Ten years after the sinking of the Prestige oil tanker off Spain, the ship's Greek captain and three others went on trial on Tuesday over the worst oil spill in the country's history.
The first day of the trial, held at an exhibition centre in the northern port city of A Coruna, was dominated by procedural questions, with the accused only expected to take the stand in November.
Apostolos Mangouras, 78, the Prestige's captain, is charged along with two other officers and a Spanish official over the oil spill, which polluted thousands of kilometres (miles) of coastline in Spain, Portugal and France.
Prosecutors are demanding 12 years in jail for Mangouras, who is charged with harming the environment along with Greek chief engineer Nikolaos Argyropoulos and first mate Irineo Maloto, a Filipino whose whereabouts are unknown.
The fourth defendant is Jose Luis Lopez-Sors, head of the Spanish merchant navy at the time, who ordered the ship out to sea when it was losing fuel.
But environmental groups complain that key people responsible for the disaster were missing from the trial and warned that the lessons from the oil spill -- one of the worst in history -- had not been learnt.
"There are many people who should be in the dock as well who are not there," said the coordinator of Greenpeace Spain campaigns, Maria Jose Caballero.
Among those who should also be held accountable is Spanish Prime Minister Mariano Rajoy, who was deputy prime minister and government spokesman at the time of the accident, she added.
"We feel that the government's management of the accident bordered on negligence," said Caballero.
The conservative Popular Party government in power at the time ordered the Prestige out to sea away from the Spanish coast instead of following an emergency contingency plan prepared by experts that called for it to be brought to port where the leaking oil could be confined.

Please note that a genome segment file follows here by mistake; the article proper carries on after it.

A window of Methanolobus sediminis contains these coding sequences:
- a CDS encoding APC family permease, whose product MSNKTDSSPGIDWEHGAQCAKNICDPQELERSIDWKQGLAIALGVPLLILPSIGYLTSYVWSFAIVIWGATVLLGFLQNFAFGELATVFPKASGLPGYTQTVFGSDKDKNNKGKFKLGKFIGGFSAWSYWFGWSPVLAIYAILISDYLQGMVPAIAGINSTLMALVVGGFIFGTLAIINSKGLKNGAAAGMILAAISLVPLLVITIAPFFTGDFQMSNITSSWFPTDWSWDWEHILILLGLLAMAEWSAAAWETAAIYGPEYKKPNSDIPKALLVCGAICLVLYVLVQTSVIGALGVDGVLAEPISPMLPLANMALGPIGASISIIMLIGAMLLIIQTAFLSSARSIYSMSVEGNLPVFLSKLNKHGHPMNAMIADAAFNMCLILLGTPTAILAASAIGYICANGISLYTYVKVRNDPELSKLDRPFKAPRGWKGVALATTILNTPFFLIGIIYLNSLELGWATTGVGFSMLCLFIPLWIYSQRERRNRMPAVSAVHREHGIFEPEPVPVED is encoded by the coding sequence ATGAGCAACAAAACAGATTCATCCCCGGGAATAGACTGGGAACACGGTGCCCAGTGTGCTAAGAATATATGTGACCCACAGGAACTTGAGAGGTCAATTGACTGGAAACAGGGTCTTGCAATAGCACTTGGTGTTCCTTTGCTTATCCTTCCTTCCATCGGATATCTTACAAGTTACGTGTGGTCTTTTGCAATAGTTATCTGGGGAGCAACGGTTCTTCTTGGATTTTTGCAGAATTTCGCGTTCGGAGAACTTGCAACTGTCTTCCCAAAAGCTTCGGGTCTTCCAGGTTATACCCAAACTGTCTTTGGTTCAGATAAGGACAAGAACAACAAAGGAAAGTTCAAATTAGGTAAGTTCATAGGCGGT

Rajoy initially downplayed the gravity of the accident, repeatedly describing the black spots that appeared in the sea where the tanker went down as "small threads of clay".
Spanish non-government group Environmentalists in Action said charges should be brought against ABS, the marine classification company that certified the ageing Prestige as seaworthy, and complained that such single-hull tankers are still being used to transport petrol.
The Prestige leaked 50,000 tonnes of fuel into the Atlantic after it sank off northern Spain. It took on water in a storm on November 13, 2002, and drifted for six days before breaking up and sinking.
Over the weeks that followed 300,000 volunteers from Spain and the rest of Europe joined local people in scraping the oil from the rocks and beaches, armed with little more than buckets and their bare hands.
-- Increased compensation demand --
Prosecutors had originally demanded 2.2 billion euros ($2.9 billion) in damages but on Tuesday they increased the amount to just over four billion euros.
The higher amount was based on a study carried out by the University of Santiago de Compostela, which put the total cost of the environmental damage caused by the oil slick at 4.1 billion euros, most of it for the Spanish state.
According to Greenpeace, the Prestige was built in 1976. It belonged to a Liberian-based shipping company and sailed under a Bahamas flag of convenience.
Mangouras, wearing a dark blue suit and tie, attended the opening session of the trial along with Argyropoulos and Lopez-Sors.
Outside the court about 300 people braved rainy weather to demonstrate against the government's handling of the oil spill and demand that more people be held accountable for the disaster.
They chanted "No impunity" and "Oil spills, never again". Several held up signs bearing a picture of Rajoy above the caption "100 percent liar".
After another day of procedural matters on Wednesday, the court is due to hear from the defendants from November 13, the 10th anniversary of the disaster.
The trial is due to last until May and hear testimony from 133 witnesses and 100 experts.